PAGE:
one month after getting laid off

one month after getting laid off

January was such a roller coaster ride. The first day I came back online from year end break, received news of being laid off on a call with the directors while I was in my KL airbnb apartment. I was given garden leave, so I could drop everything to let my emotions slowly sink in. I felt it physically at first, a sinking feeling in my stomach trying to process the fact that I’m no longer stably employed. My mind was racing with a hundred and one things to do next. Reaching out to impacted team mates, telling close friends and family, trying to lean in to my support system as much as I could.

It was a shift in how I handled sudden life changes. I was surprised my reaction was not to cry first, as it has usually been growing up with big intense emotions.

The change may be due to my open-ended-ness and learnings I accumulated about myself over the years. I no longer attach my self worth and identity to a single thing like work.

I’m starting to see my life like a book without an ending, a choose-my-own-adventure. Or to take a gaming analogy, since this main quest I’ve been playing has came to an abrupt end, I can go on other side quests to keep myself occupied. Farm for exp while I find another main quest to embark on. A pretty fun game to play, I think!

Of course, being laid off comes with many feelings, not all of them pleasant.

My anxiety-prone mind sent me on a rollercoaster ride. At times mindlessly scrolling LinkedIn and reading many others posting their layoffs status, feeling a sense of gratitude that my bosses did the layoffs thing as humanely as they could. Saving potential jobs to apply to, trying to imagine life in those workplaces, and feeling afraid that I’d not be able to find something close to what I had before. Procrastinating on updating my CV because I didn’t feel like digging through my memory to write about my accomplishments.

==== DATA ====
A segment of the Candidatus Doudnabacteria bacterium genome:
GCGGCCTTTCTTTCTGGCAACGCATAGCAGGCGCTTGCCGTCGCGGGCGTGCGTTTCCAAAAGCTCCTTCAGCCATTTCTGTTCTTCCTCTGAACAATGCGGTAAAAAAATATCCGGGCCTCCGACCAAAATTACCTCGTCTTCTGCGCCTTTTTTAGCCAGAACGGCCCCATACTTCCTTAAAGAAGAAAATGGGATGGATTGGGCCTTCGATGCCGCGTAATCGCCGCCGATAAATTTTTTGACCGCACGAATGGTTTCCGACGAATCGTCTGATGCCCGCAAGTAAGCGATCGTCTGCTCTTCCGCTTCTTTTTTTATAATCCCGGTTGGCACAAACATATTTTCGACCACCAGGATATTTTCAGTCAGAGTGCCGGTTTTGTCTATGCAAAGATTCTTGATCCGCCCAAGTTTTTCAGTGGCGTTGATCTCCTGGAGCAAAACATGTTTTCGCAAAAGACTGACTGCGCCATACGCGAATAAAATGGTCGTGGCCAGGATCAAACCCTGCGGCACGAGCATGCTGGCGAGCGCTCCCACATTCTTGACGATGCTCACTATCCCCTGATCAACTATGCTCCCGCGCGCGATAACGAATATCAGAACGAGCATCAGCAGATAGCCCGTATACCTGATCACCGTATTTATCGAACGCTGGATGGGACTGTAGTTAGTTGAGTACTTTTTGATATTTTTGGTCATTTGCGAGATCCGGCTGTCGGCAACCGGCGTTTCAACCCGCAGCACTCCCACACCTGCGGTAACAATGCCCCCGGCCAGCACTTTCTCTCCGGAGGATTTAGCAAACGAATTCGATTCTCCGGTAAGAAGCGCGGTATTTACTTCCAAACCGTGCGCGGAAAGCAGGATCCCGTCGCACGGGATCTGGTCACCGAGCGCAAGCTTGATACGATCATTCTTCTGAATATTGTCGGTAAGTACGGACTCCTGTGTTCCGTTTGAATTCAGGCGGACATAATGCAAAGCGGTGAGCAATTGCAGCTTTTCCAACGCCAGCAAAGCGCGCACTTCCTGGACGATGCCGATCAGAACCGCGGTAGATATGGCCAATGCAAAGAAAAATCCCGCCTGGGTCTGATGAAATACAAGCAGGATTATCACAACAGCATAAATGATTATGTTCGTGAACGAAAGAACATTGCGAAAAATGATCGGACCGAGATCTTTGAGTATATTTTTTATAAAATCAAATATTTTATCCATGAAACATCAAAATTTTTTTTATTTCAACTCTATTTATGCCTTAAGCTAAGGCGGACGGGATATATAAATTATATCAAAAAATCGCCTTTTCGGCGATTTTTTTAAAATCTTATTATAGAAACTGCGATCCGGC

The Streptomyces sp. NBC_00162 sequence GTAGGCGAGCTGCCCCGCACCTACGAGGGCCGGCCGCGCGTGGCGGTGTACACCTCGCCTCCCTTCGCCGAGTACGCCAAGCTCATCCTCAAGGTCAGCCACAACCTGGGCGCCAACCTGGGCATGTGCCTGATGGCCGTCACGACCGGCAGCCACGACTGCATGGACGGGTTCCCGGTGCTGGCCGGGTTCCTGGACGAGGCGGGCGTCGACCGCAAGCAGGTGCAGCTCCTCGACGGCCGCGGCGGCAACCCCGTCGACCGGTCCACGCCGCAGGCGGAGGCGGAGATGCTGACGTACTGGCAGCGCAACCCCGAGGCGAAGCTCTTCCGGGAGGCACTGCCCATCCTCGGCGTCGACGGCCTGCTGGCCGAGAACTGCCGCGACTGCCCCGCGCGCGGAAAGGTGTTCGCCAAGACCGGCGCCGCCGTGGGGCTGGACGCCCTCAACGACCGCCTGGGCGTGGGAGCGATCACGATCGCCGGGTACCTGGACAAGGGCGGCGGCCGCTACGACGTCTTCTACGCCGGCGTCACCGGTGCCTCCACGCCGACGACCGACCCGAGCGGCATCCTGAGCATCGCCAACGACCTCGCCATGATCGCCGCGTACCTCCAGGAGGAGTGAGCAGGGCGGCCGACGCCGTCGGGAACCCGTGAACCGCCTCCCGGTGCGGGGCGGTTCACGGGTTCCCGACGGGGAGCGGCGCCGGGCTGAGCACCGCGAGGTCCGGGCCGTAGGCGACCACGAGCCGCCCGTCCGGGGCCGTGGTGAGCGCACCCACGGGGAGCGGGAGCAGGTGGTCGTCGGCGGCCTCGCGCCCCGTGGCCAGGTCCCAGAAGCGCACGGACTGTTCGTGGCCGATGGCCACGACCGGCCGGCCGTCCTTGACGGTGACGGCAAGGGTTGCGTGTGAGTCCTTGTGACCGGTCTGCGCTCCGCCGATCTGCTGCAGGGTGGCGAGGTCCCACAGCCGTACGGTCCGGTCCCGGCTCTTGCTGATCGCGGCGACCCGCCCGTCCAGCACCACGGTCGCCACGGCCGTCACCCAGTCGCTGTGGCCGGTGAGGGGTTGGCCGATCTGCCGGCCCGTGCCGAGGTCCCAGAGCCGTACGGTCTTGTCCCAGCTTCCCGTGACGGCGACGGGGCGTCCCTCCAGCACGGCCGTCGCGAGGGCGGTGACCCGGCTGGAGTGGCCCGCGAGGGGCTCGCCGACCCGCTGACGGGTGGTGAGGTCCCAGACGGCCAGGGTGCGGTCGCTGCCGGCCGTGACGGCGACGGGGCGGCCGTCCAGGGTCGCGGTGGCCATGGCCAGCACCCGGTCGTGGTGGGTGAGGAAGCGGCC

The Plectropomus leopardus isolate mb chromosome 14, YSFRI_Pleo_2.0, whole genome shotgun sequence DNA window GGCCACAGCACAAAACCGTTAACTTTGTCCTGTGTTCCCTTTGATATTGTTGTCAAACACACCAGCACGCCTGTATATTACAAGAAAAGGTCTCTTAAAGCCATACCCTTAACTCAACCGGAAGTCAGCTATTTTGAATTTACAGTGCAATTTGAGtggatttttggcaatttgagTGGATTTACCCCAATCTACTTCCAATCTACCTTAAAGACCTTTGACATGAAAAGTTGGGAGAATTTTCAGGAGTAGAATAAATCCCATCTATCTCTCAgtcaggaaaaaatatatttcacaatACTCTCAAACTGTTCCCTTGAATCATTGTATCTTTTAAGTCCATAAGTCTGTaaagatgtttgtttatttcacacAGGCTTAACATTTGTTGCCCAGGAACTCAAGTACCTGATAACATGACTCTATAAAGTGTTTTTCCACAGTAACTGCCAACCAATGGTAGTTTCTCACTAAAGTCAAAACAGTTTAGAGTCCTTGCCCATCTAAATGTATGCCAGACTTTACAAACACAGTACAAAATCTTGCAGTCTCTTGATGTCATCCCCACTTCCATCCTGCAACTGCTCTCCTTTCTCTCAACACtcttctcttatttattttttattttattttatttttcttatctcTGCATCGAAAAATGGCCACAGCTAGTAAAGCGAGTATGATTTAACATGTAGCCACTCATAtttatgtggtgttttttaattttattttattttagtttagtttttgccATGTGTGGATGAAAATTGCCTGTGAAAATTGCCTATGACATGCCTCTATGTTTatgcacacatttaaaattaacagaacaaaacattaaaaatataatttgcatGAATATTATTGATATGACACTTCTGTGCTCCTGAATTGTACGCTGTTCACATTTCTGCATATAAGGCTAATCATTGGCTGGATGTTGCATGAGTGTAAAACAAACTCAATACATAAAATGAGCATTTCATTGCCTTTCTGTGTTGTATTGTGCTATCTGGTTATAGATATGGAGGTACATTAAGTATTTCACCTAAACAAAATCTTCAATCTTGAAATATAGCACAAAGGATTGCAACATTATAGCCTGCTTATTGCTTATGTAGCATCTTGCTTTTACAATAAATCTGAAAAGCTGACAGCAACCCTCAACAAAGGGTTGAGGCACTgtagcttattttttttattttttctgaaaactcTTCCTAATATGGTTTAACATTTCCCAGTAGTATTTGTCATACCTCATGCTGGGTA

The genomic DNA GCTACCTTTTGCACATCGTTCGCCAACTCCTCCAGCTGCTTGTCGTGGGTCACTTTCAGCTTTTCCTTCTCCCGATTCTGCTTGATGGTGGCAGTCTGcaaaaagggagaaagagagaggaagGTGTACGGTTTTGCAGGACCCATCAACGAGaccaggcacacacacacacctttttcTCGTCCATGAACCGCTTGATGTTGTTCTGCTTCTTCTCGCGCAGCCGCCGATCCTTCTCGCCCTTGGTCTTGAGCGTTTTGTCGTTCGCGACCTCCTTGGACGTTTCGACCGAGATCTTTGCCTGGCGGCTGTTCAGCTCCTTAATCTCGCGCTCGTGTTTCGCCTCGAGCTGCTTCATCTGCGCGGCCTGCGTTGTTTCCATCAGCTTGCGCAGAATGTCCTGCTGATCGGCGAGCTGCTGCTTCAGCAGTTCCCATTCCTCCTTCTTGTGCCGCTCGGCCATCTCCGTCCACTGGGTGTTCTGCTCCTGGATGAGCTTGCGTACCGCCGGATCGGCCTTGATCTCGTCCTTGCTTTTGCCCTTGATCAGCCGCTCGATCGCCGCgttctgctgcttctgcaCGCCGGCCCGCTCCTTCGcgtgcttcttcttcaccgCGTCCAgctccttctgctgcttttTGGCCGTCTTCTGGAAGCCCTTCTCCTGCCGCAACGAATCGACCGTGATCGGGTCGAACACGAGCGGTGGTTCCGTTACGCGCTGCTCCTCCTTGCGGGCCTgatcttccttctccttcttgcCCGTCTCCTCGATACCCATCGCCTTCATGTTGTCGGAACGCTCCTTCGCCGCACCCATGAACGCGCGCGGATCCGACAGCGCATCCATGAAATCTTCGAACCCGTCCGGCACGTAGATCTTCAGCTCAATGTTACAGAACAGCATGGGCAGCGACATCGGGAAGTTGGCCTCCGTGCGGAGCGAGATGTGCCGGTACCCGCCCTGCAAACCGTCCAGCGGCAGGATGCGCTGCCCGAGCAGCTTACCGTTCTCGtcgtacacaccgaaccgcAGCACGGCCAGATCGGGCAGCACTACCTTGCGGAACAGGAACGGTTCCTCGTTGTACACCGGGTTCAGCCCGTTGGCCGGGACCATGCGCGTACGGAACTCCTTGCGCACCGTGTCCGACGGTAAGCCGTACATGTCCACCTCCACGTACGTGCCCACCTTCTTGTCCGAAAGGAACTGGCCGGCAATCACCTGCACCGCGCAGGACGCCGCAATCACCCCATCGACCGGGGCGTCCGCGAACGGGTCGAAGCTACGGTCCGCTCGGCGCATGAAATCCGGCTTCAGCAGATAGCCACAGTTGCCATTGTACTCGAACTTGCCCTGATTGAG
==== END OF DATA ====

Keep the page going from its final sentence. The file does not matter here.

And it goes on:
On certain days I felt hopeful and excited that it could be a sign for me to do something different with my life, something more exciting. Like turning my side projects or ideas into a full-time thing. Or booking a train ticket to slow-travel up Malaysia and Thailand. Or becoming an airbnb host for food tours in Singapore because I’m a foodie who loves to share my GMaps list to whoever asks.

But first, I had to allow the dust to settle.

Here’s what I did in Month 1 of getting laid off which led to a more emotionally stable me, approaching job search with positive energy and a level of excitement:

Taking a mental break to reset, heal, and lean into my curiosity

One week into finding out of The News, I was feeling a little bit exhausted from trying to tend to my emotions while thinking about next steps. After a series of texts and chats, I decided it was time to pick one thing to do. And I chose to rest and reset. Gave myself 2 weeks of a mental break, and aimed to start the real job-hunting work end of Jan, roughly after the Lunar New Year holidays.

Giving myself that timeline was a guardrail to reassure my monkey brain that ‘no, you don’t need to feel “behind” time. Stop thinking about What’s Next. Your job now is to heal and reset in preparation for next few months of a potentially difficult season.’

It was a good choice, that dedicated time allowed me to feel all the emotions that I needed to feel. To explore the ideas that needed space to expand in my brain. To read the accumulated newsletters that I had fallen behind in reading.

I ended up digging into my old bookmarks and notes, resurfacing old interesting topics that faded into the back of my mind. That week, I found my past and present selves gather in one time and space. Some parts of me stayed, some parts of me faded away.

What will this concoction lead to?

Planting seeds, and growing a metaphorical garden